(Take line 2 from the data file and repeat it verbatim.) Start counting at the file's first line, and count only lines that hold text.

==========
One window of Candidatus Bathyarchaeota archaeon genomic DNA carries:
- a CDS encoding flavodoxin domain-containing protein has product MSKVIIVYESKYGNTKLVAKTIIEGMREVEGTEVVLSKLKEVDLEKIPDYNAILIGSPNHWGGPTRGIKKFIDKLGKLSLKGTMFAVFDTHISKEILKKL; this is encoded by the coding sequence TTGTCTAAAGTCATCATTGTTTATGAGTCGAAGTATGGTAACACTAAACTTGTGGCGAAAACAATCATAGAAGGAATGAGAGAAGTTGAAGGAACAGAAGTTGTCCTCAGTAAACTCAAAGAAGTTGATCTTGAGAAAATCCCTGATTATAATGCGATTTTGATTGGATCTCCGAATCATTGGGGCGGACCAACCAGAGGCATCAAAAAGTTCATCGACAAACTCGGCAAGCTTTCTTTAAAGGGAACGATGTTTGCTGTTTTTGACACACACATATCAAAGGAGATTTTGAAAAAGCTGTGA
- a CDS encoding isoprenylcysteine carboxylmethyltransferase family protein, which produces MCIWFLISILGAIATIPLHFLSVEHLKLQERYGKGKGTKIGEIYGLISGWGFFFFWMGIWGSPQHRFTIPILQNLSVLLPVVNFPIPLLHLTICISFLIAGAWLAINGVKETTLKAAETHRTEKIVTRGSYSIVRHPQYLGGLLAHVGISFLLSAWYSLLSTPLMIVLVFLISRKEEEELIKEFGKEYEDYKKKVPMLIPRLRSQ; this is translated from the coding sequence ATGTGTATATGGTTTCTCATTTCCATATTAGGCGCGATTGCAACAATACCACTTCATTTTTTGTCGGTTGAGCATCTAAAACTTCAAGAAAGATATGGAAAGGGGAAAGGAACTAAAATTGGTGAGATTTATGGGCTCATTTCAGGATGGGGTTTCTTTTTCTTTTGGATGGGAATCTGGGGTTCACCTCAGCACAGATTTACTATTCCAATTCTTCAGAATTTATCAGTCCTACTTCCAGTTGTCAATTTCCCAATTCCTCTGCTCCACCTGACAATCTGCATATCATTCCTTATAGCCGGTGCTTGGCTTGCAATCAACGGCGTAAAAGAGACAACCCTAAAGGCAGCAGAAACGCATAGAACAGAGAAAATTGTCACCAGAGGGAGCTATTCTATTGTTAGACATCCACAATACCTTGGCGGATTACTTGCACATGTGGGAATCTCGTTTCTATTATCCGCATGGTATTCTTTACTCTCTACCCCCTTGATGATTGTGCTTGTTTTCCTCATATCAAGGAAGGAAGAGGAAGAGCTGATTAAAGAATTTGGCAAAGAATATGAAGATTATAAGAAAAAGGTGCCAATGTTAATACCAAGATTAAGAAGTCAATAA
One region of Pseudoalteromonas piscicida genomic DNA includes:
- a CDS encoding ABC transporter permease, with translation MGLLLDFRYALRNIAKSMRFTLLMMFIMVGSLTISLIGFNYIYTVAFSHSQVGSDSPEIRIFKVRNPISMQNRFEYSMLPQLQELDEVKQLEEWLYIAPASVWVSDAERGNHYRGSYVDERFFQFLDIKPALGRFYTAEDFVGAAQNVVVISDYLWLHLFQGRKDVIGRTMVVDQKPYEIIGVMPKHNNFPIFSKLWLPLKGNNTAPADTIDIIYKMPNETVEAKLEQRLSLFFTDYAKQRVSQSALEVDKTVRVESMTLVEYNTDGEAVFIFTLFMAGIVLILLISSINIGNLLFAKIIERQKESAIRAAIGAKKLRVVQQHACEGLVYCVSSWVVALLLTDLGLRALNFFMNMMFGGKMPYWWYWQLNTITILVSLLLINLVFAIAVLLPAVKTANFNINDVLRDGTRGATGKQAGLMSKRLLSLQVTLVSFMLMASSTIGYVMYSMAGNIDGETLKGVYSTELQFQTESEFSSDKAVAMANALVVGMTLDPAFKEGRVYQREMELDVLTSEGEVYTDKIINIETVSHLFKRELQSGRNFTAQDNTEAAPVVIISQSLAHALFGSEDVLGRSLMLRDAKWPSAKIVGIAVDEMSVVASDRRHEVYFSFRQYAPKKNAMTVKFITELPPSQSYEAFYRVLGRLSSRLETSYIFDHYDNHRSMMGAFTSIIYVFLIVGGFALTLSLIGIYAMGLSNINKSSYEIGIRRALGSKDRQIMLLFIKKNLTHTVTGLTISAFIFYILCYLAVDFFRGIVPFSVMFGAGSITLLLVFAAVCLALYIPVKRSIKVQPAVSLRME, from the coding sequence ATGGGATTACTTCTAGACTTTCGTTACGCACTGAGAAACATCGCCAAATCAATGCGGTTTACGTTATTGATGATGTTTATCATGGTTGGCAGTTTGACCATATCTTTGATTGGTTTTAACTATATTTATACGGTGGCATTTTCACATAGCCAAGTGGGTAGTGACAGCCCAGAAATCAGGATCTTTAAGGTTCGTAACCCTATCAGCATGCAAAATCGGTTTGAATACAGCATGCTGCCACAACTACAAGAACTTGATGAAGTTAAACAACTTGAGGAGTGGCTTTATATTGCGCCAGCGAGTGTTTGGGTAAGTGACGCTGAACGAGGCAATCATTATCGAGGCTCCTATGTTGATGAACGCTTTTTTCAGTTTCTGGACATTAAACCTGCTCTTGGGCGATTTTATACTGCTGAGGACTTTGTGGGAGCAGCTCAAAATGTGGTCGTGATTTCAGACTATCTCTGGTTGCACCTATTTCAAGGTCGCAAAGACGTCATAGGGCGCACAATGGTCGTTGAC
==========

- a CDS encoding flavodoxin domain-containing protein has product MSKVIIVYESKYGNTKLVAKTIIEGMREVEGTEVVLSKLKEVDLEKIPDYNAILIGSPNHWGGPTRGIKKFIDKLGKLSLKGTMFAVFDTHISKEILKKL; this is encoded by the coding sequence TTGTCTAAAGTCATCATTGTTTATGAGTCGAAGTATGGTAACACTAAACTTGTGGCGAAAACAATCATAGAAGGAATGAGAGAAGTTGAAGGAACAGAAGTTGTCCTCAGTAAACTCAAAGAAGTTGATCTTGAGAAAATCCCTGATTATAATGCGATTTTGATTGGATCTCCGAATCATTGGGGCGGACCAACCAGAGGCATCAAAAAGTTCATCGACAAACTCGGCAAGCTTTCTTTAAAGGGAACGATGTTTGCTGTTTTTGACACACACATATCAAAGGAGATTTTGAAAAAGCTGTGA